Carla’s favorite was Estelle. Joyce remembered that the author kept it a secret that the apartment they were looking at was Estelle’s. Carla like the “ruse” Estelle had created by pretending to be a potential apartment buyer, when she was really checking to be sure the real buyer would be acceptable. Lydia noted that Estelle was also a useful character for the story because the bank robber was able to move in with her at the end without ever going outside, where she could have been arrested.

Zara was my favorite, because her sarcasm made me laugh, and she was troubled and working on it by going to a therapist. She made progress in the book, by getting a little more open to the therapy (with Nadia) and more tolerant of and kinder to other people.

Cindy’s favorite character was Anna Lena, because she was trying to help her husband by finding ways to make him feel needed and important.

Someone brought up Lennart, who wore the rabbit costume. I couldn’t tell whose favorite character he was (let me know if it was you, and I’ll fix this blog post), but his role was as “disruptor” to discourage anyone from buying the apartment, so that the person who hired him could get it. Anna-Lena had hired Lennart so that her husband, Roger, could buy the apartment and feel good about his successful purchase.

That’s just a taste, (or a “bite,” as Jimmy Fallon would say) of our wise and wonderful discussion! All of us except Patricia missed realizing that the person who jumped off the bridge had been Estelle’s son. It’s good to read with our Book Club!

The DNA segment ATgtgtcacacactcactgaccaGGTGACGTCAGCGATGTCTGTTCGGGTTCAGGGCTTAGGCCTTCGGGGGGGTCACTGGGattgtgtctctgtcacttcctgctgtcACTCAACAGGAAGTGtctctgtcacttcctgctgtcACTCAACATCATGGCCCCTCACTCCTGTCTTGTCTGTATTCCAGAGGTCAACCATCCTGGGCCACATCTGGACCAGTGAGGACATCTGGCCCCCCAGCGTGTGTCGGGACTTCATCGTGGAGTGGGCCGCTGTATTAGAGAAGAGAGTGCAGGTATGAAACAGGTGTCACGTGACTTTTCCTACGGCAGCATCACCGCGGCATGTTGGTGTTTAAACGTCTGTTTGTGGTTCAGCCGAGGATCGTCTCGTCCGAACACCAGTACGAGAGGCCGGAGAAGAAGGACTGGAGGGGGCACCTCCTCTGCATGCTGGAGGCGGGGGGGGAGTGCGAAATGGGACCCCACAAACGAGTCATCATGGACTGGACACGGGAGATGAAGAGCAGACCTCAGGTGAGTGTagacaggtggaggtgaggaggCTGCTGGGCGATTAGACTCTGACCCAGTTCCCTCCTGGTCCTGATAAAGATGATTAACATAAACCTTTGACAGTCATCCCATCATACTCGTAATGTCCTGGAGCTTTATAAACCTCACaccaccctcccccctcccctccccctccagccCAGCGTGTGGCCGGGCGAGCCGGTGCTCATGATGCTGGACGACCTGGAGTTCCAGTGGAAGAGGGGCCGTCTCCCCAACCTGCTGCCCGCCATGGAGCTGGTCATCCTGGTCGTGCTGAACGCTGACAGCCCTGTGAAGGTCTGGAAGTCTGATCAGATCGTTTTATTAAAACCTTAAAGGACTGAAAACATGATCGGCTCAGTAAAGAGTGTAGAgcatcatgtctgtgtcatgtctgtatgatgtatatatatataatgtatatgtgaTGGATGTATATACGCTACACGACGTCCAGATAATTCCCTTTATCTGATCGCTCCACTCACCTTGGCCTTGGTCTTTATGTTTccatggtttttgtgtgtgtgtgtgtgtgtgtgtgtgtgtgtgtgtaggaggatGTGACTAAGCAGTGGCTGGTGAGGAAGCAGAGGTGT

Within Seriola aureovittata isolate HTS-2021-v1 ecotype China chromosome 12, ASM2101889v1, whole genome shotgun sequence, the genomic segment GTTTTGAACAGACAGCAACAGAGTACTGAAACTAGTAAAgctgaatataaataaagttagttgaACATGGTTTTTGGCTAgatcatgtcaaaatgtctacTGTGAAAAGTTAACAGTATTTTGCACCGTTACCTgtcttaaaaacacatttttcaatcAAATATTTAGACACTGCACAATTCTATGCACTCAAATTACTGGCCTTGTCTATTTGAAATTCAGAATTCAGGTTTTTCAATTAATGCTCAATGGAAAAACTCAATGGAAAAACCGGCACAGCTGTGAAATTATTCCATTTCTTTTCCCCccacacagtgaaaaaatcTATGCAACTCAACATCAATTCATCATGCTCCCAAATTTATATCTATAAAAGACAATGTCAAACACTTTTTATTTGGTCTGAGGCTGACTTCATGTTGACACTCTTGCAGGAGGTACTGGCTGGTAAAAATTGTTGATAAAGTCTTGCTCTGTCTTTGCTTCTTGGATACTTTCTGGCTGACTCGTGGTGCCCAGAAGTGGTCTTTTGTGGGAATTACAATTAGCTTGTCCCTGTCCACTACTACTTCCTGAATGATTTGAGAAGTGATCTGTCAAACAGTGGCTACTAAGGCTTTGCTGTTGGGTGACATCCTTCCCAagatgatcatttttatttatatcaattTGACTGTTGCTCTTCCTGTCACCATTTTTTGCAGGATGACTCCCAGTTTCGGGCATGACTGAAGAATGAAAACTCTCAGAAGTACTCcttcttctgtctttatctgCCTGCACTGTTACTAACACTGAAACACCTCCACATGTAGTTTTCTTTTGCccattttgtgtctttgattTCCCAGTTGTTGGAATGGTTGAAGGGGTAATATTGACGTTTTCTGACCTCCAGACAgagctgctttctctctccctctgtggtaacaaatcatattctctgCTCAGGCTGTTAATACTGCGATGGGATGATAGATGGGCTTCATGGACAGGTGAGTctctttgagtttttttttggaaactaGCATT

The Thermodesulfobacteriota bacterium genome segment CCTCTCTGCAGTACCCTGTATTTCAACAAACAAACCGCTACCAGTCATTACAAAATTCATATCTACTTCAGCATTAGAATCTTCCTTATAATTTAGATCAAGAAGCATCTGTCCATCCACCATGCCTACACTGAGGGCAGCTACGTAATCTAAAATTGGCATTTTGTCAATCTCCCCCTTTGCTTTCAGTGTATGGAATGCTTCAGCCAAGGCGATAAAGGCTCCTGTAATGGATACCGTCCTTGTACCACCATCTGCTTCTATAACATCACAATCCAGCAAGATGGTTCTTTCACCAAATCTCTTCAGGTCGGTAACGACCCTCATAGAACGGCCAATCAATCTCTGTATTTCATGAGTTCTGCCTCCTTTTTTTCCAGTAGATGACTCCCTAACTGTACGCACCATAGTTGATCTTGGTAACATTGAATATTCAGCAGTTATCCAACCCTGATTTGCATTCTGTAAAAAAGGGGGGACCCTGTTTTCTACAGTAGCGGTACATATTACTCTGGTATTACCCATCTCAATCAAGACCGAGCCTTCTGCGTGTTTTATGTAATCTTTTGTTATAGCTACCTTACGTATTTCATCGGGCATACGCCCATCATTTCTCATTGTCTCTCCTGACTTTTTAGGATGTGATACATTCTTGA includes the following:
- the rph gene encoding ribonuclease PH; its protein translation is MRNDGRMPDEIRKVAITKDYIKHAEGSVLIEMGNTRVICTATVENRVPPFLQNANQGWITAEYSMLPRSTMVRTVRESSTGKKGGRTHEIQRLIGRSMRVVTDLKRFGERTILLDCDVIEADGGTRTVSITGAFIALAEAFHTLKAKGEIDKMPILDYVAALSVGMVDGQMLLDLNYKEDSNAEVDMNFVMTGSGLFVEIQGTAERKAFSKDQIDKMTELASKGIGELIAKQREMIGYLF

Among us, we had a lot of insight into the characters and their motivations in this complex story! I’m sure you all would be proud of the transcript of our discussion! I’m always impressed by reviewing our discussions to summarize them. One of the truisms we all agreed on is that people tend to worry too much, especially about things they cannot control. And, I think we’d all agree that describing the characters as “idiots” came from a love of humanity.

Saturday, March 2, 2024

Meeting in Person is More Fun, But Zoom Plays a Role in Bringing Us an Author Visit With Bette Bono

February 19th, 2024, we had a wonderful AUTHOR VISIT via Zoom, with Ken’s wife Donna’s cousin, author Bette Bono, who wrote The Better Angels! It was a very good day! Along with our author visit, we welcomed new member Susan to our discussion!

Author Bono told us that middle school students she was teaching inspired her to write about an aging person gaining a super-power. The power of choice was time-travel for Bette Bono. She added whirlpool baths, wide aisles for wheel chairs and walkers, and a variety of wonderful mature, mellow, and not so mellow characters to her novel to add to the aging theme.

She told us some of the history of places the characters in the book visited when they went to the 1800s. In The Better Angels, Viola and Bernice had chosen St. Paul’s Chapel to practice their time travel into New York City during the 1800s. There was a hotel close to the chapel; Matthew Brady had lived at the hotel for a while with his wife, and Abraham Lincoln stayed at the hotel when he was in the city to give an important speech. Matthew Brady’s first studio was nearby.

Ms Bono told us about visiting Grand Central Station and Bethesda Terrace in Central Park, some of the landmarks in New York City that she had used in her book. History in the book is well-researched and accurate.

We had a thorough question and answer session, wherein the author answered our questions about the story and the writing. It was quite a fascinating afternoon! Many thanks to Ken and Donna Miller for inviting Bette Bono to meet with us and to Bette Bono herself for sharing her story and its background with us!

The author sent me a description of her books, so I am pasting a copy of that description here. In Bette Bono’s words, with thanks to the author: